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Benjamin Crozat
PHP

Effortlessly redirect to another page using PHP

Benjamin Crozat
Modified on Sep 19, 2023 0 comments Edit on GitHub
Effortlessly redirect to another page using PHP

How to perform a redirection

To redirect to another page using PHP, run the following code:

// We make sure no text is echoed before we set the header.

header('Location: https://example.com');

exit;

Understanding the code

  1. We make sure no text has been echoed before setting the header. We don’t want to pollute our response. Continue reading if you want to know what I’m talking about.
  2. Then, using the header() function, we set a header that will inform the visitor’s browser that its user needs to be redirect to another page. What’s a header? I’ll explain later.
  3. Finally, we stop the execution of the code using exit. This isn’t mandatory, but this isn’t necessary either. It’s just common practice.

Basically, using HTTP, the server running your PHP code respond to your visitor’s browser and asks it to redirect its user to the URL you provided.

The anatomy of a HTTP response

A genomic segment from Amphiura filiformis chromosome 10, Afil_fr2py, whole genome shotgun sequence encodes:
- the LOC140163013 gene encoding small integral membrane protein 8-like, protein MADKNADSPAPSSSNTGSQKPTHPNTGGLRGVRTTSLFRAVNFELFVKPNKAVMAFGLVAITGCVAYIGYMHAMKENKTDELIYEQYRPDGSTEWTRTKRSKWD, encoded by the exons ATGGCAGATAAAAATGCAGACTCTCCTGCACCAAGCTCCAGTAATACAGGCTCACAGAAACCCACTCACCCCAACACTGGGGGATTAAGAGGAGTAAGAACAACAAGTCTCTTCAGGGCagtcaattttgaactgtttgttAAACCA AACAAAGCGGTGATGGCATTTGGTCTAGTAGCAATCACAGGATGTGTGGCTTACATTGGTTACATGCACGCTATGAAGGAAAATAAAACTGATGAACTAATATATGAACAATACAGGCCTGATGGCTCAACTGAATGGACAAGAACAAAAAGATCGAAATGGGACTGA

Let me show you an example HTTP response, which is how a web server communicates with the browser:

HTTP/1.1 302 Found

Content-Type: text/html
Location: https://example.com

<html>
    <p>This is a redirection.</p>
</html>

Weird, right? But this is easy. Here’s how a response is constructed:

  1. The status line containing:
    • The version of HTTP used by the server.
    • The status code.
    • The reason phrase for the status code.
  2. The headers. We can see our Location header holding the URL to which we want to redirect the visitor.
  3. The body, carrying the HTML of your web page. For a redirect, HTML is usually not needed, though.

Also, do you remember when I talked about not polluting our response? Well, echoing text before using the header() in PHP will add whatever text you like in it, which can have side effects.

301 or 302? How to choose the kind of redirection with PHP?

The header() function in PHP lets you choose which kind of redirect you perform. By default, it’s creates a 302 Found redirection:

header('Location: https://example.com');

Here’s the HTTP response sent on my local machine:

HTTP/1.1 302 Found
Server: nginx/1.25.1
Date: Tue, 19 Sep 2023 18:08:31 GMT
Content-Type: text/html; charset=UTF-8
Transfer-Encoding: chunked
Connection: close
X-Powered-By: PHP/8.2.10
Location: https://example.com

To make it a 301 Moved Permanently kind of redirection, you can leverage the header() function third argument: $response_code:

header('Location: https://example.com', response_code: 301);

Which sends a HTTP response that looks like this:

HTTP/1.1 301 Moved Permanently
Server: nginx/1.25.1
Date: Tue, 19 Sep 2023 18:13:01 GMT
Content-Type: text/html; charset=UTF-8
Transfer-Encoding: chunked
Connection: close
X-Powered-By: PHP/8.2.10
Location: https://example.com

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